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Rouen Cathedral, plein soleil , d’Orsay 2004

 

One of my favorite paintings by Monet is La Cathédrale de Rouen. Le portail et la tour Saint-Romain, plein soleil ; harmonie bleue et or (1892-1893), which I first saw at the Musée d’Orsay in 2004. This is one in a series in which Monet was experimenting with capturing the façade of the Cathedral at different times of the day and year as it changed in appearance in these different lighting conditions. Monet was one of the first impressionists to paint a single subject in different light. He would also use this technique with Haystacks, Poplars, and, of course, his most famous subject of all Les Nymphéas de Giverny, Waterlilies. This concept is what originally drew me to his Cathedral paintings.

I have seen 8 of these exhibited Cathedral paintings since my first introduction:

  • Rouen Cathedral, Le portail et la tour Saint-Romain, plein soleil and Rouen Cathedral, Soleil Matinal (d’Orsay),
  • Rouen Cathedral, Facade (sunset), harmonie in gold and blue,1892-1894 (Musée Marmottan, Paris)
  • Rouen Cathedral, Façade Sunlight and Rouen Cathedral, Façade West, 1892 (National Gallery in D.C.)
  • The Portal of Rouen Cathedral in Morning Light, 1894, (Paul Getty Museum).
  • Rouen Cathedral, The Façade in Sunlight, 1894, (Clark Art Institute, Williamstown, MA)
  • Rouen Cathedral, Facade and the Tour d’Albane. Grey Weather, 1894, (Musee des Beaux Arts, Rouen) (thank you K !)

(The others are in Japan, Germany, Serbia, Switzerland so will have to see them in a future Monet exhibit!)

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Rouen Cathedral, Grey matin, Musee des Beaux Arts, Rouen 2012
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Rouen Cathedral, MFA, 2009

Monet was always mindful of documenting French culture and architecture in his paintings.  During this time in France, following the destruction and defeat of the Franco-Prussian war, there was a renewed interest in Catholicism and Gothic style architecture which was first adopted during the Middle Ages. Therefore, Monet possibly wanted to document this renewal of culture and architecture of the Rouen Cathedral in his tableaux.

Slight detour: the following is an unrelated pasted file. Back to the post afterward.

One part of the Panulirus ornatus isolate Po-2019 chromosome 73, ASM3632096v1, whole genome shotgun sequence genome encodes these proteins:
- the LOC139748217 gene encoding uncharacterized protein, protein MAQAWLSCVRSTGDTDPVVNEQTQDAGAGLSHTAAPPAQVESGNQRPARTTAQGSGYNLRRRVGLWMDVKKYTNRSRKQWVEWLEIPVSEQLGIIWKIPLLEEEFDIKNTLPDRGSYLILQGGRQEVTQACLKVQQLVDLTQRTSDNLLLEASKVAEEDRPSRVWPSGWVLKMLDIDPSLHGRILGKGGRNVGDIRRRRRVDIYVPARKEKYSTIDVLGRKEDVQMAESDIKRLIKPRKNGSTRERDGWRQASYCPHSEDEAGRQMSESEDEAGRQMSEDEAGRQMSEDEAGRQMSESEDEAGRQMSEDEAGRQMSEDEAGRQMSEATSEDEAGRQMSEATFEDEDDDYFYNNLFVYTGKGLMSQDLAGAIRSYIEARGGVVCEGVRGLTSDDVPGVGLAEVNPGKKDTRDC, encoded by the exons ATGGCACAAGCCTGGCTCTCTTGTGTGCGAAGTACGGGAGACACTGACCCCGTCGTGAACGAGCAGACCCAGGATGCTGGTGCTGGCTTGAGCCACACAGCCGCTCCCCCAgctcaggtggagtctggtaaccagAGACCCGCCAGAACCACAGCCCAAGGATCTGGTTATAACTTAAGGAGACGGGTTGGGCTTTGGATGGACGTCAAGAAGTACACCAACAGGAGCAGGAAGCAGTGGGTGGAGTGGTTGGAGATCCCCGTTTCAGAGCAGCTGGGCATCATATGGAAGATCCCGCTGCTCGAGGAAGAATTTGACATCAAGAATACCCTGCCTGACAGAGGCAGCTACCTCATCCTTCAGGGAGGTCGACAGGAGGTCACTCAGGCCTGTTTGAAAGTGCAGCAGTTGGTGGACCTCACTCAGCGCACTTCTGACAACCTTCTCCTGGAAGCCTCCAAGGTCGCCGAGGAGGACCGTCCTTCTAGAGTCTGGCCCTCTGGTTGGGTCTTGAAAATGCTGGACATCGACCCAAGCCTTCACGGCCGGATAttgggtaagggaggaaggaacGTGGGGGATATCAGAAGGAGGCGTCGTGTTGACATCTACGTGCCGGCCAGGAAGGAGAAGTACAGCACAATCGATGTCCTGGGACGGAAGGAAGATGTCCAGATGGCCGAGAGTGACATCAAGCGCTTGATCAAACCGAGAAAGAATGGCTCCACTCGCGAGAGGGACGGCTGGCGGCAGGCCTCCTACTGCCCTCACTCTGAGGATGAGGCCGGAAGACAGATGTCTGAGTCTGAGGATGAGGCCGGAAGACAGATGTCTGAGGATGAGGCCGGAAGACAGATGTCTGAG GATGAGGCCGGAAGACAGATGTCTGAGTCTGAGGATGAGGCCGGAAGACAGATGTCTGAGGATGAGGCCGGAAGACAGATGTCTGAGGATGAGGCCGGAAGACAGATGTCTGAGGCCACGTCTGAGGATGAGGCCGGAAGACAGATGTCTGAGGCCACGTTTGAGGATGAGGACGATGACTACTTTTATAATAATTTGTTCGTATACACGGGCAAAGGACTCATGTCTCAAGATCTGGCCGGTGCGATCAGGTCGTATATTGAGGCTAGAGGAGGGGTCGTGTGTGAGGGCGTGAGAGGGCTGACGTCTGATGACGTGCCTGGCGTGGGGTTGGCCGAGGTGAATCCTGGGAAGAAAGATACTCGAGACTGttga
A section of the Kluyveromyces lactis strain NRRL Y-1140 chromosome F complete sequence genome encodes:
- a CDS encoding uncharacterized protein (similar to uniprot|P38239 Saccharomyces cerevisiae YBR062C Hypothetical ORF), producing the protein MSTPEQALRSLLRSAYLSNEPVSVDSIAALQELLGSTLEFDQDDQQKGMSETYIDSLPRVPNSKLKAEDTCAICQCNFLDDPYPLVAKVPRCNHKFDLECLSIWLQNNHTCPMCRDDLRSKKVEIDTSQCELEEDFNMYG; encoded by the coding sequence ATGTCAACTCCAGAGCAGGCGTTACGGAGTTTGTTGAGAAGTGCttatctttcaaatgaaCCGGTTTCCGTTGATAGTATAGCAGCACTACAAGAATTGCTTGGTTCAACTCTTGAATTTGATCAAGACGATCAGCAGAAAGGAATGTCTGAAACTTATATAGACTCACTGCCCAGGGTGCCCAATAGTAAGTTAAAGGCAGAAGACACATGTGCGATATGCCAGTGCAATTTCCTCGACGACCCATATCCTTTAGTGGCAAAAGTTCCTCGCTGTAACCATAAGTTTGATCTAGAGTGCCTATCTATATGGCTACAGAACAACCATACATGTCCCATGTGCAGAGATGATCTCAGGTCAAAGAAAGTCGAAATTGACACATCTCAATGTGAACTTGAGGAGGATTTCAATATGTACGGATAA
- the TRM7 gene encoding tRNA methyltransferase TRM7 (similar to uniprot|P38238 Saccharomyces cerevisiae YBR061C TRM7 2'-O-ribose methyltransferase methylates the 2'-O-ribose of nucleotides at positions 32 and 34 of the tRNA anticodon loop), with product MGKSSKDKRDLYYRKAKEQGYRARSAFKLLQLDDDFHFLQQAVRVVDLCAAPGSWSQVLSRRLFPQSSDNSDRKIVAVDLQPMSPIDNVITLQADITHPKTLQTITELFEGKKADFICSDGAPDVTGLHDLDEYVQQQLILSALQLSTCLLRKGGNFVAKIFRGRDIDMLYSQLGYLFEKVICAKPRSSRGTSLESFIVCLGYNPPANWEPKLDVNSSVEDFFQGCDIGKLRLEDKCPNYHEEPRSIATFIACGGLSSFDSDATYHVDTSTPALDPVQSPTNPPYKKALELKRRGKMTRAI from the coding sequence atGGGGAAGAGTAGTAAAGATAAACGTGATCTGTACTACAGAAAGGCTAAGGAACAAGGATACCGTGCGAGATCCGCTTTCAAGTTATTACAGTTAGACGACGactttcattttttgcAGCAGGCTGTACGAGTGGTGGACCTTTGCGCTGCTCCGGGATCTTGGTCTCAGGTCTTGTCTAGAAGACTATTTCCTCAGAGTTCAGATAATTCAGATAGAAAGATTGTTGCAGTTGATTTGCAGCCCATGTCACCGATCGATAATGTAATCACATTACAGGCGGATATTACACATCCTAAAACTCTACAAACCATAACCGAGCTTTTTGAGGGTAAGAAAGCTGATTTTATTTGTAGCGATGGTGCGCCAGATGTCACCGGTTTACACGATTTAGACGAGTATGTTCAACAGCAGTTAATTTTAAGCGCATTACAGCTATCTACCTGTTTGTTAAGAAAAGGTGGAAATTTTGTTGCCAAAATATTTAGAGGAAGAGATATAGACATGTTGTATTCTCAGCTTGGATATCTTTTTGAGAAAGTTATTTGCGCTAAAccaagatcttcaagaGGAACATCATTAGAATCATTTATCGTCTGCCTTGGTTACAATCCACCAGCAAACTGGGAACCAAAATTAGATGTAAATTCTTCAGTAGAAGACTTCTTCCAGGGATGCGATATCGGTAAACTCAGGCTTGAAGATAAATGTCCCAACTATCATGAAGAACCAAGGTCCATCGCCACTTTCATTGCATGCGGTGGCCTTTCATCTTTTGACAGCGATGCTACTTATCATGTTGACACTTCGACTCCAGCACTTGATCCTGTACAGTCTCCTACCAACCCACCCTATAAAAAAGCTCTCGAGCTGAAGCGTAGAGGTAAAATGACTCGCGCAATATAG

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My first impression of the Rouen Cathedral, early morning, 2012

In 2012, my daughter Kalie and I took a train ride to Rouen to see this impressive edifice in which Monet devoted 5 years of his life. Wow, it exceeded all my expectations! The original cathedral dates back to the 4th century and, as with most medieval cathedrals, has been updated and rebuilt due to fires and bombings over the centuries.

Of course, most visitors come to Rouen to pay homage to Saint Joan of Arc (Jean d’arc), the young heroine who, after receiving a vision from the Archangel Michael, led an army to support Charles VII and recover France from English domination during the 100 Years war. Unfortunately, even after many victories, Joan was accused and put on trial for heresy. She was imprisoned in Rouen in the Donjon and burned at the stake (Place du Vieux Marché). There are several monuments to her life in the Joan of Arc Tower (the Donjon built by Philippe Auguste in 1204) and the Joan of Arc Church.